BLOOM: Was it difficult to choose what you were going to include?

Ann Douglas: I think I just wanted to be as honest as I could and talk about different experiences that my kids had had and that we’d had because, again, not wanting other parents to feel like they were doing it wrong if their child was having a hard time at school or if they were having a hard time navigating the children’s services or mental health care systems. The systems are complicated and schools don’t always have the resources they need to be able to respond to the needs of children. I think that if we all talk about these challenges then that’s the first step to getting these various systems funded enough that every child gets their needs met sooner rather than later.

Originally published by BLOOM on April 30, 2015.

Disability is part of my ‘normal’ life

When I told my mother that I was writing for BLOOM, she said it was ironic given her memory that we were kicked out of Bloorview rehab after my rhizotomy surgery in 1994 for being “difficult.” I was a strong-willed child and she was opinionated and independent. But she was also quick to remind me that those so-called difficulties led to immediate and visible improvements after she made suggestions during a parent support group while we were there. “It was confusing and disorienting being in a new place,” she told me. “Some parents didn’t speak English. I figured that if I struggled then they must have even worse.” So those who appreciate being greeted by a smiling staff member to explain the ins and outs as they enter rehab at Holland Bloorview with their child have Susan Geboers, and other parents, no doubt, to thank.

My mother was the one who taught me I could do, maybe not everything (because no one can go everything), but a lot that others could. I don’t remember there ever being a question of whether or not I would go to college or university—in fact, I graduated from Durham College in 2011 and will graduate from Ryerson University on June 8—live away from home or have a career, date and one day get married. It was just assumed. I only recently learned that my parents were quietly worried this entire time, as pointed out by my father’s psychic (because my parents believe in that kind of thing). But I’ve been assured that it’s normal for parents to worry about their children’s future, regardless of their physical or mental ability.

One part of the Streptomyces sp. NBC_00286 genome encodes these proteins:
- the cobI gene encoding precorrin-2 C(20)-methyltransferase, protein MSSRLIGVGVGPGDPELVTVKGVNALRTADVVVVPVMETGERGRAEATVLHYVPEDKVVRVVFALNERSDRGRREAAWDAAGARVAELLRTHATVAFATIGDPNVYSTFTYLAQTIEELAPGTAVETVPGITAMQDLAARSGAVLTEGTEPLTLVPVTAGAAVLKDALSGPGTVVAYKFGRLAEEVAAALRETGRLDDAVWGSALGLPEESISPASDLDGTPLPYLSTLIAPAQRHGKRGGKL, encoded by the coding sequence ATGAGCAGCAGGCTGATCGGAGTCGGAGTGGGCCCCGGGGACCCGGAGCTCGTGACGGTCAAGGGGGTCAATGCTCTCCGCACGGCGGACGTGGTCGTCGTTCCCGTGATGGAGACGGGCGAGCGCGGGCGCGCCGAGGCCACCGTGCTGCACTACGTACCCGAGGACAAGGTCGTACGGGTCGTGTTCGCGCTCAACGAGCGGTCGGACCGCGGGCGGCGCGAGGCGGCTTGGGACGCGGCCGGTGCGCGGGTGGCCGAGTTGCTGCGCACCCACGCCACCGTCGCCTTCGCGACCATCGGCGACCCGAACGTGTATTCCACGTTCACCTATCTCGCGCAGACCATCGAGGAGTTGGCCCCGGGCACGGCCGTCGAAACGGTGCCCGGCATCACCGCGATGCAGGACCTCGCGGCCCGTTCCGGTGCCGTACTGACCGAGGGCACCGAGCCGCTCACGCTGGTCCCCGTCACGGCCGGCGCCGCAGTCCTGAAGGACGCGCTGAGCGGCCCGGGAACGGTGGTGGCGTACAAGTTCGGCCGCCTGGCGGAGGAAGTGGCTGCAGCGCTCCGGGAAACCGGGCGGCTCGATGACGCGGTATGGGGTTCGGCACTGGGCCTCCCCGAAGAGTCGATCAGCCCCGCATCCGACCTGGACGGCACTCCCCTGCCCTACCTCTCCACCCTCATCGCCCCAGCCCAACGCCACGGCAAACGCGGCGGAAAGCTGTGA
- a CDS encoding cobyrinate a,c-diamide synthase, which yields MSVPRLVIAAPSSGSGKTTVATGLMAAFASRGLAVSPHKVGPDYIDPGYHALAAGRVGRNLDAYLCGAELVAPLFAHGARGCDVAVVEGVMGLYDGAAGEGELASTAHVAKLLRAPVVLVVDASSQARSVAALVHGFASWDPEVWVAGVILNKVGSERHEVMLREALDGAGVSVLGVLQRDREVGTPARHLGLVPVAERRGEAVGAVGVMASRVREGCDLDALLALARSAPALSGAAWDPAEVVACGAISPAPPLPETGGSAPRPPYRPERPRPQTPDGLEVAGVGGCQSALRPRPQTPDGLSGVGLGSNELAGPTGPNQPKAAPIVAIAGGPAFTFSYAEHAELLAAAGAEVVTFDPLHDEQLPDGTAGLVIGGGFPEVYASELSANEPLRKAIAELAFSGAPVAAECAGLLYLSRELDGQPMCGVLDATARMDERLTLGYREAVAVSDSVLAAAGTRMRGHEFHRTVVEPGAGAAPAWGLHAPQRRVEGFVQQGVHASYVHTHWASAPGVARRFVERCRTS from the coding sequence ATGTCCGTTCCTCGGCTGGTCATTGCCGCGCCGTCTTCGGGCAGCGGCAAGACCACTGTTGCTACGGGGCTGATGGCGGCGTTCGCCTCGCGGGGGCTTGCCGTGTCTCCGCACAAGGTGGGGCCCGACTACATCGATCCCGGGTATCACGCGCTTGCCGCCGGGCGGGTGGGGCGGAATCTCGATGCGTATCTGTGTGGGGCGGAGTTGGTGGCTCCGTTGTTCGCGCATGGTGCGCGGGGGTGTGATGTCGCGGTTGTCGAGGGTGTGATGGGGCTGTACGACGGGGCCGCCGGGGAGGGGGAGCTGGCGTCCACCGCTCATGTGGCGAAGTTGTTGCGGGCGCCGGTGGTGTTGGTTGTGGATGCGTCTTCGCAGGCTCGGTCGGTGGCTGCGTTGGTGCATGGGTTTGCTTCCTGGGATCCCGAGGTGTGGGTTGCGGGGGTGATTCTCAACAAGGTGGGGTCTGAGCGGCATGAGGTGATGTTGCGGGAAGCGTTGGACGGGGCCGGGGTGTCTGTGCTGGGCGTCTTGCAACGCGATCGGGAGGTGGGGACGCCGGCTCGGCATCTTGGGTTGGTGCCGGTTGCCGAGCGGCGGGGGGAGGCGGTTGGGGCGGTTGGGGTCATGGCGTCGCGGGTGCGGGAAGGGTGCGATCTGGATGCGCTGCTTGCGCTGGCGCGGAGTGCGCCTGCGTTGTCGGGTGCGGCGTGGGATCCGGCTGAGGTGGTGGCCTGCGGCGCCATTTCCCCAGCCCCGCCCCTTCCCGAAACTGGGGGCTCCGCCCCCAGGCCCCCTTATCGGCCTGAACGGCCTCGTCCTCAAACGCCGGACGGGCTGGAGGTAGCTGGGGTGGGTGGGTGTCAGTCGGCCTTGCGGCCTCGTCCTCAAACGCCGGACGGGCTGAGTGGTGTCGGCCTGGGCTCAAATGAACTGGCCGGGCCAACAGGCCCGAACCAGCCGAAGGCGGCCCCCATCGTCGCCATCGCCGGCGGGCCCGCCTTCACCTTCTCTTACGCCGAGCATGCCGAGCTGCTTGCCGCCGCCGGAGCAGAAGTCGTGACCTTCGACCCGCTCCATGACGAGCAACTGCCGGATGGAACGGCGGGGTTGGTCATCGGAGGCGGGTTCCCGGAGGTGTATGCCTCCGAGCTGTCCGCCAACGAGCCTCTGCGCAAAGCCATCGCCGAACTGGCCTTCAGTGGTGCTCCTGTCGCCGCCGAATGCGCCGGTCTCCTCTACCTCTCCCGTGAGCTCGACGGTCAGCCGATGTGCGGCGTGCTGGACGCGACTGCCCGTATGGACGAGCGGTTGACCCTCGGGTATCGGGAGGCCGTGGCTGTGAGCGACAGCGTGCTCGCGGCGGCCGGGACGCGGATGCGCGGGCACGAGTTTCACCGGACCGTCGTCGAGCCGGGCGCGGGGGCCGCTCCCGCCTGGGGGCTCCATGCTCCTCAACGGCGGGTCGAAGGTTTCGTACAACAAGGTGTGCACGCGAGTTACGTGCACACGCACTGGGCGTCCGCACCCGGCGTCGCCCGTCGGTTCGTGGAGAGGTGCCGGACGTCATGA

I was born on January 23, 1990. Nine weeks early, I was about one pound and small enough to fit in the palm of my 19-year-old mother’s hand. It was two months and four more pounds before I was allowed to leave Sick Kids Hospital. Aside from my small size and wonky eyes, caused by an over exposure to oxygen at birth, I seemed like any other baby. It wasn’t until I was meant to start rolling over and sitting up on my own that my mom began to realize that I wasn’t reaching the normal development milestones. After multiple doctors and tests, at two years old I was diagnosed with cerebral palsy spastic diplegia. My mom says that when the doctor called to give her the news, she was so relieved just to have an answer that she said “Okay, thank you,” then hung up. It wasn’t until she began to think about it a few minutes later that she realized she had no idea what cerebral palsy was. So she called the doctor back. Unsure of what exactly my future would hold and not wanting to give my mother false hope, the doctor told her I would likely never walk. This is where, I believe, the problem begins.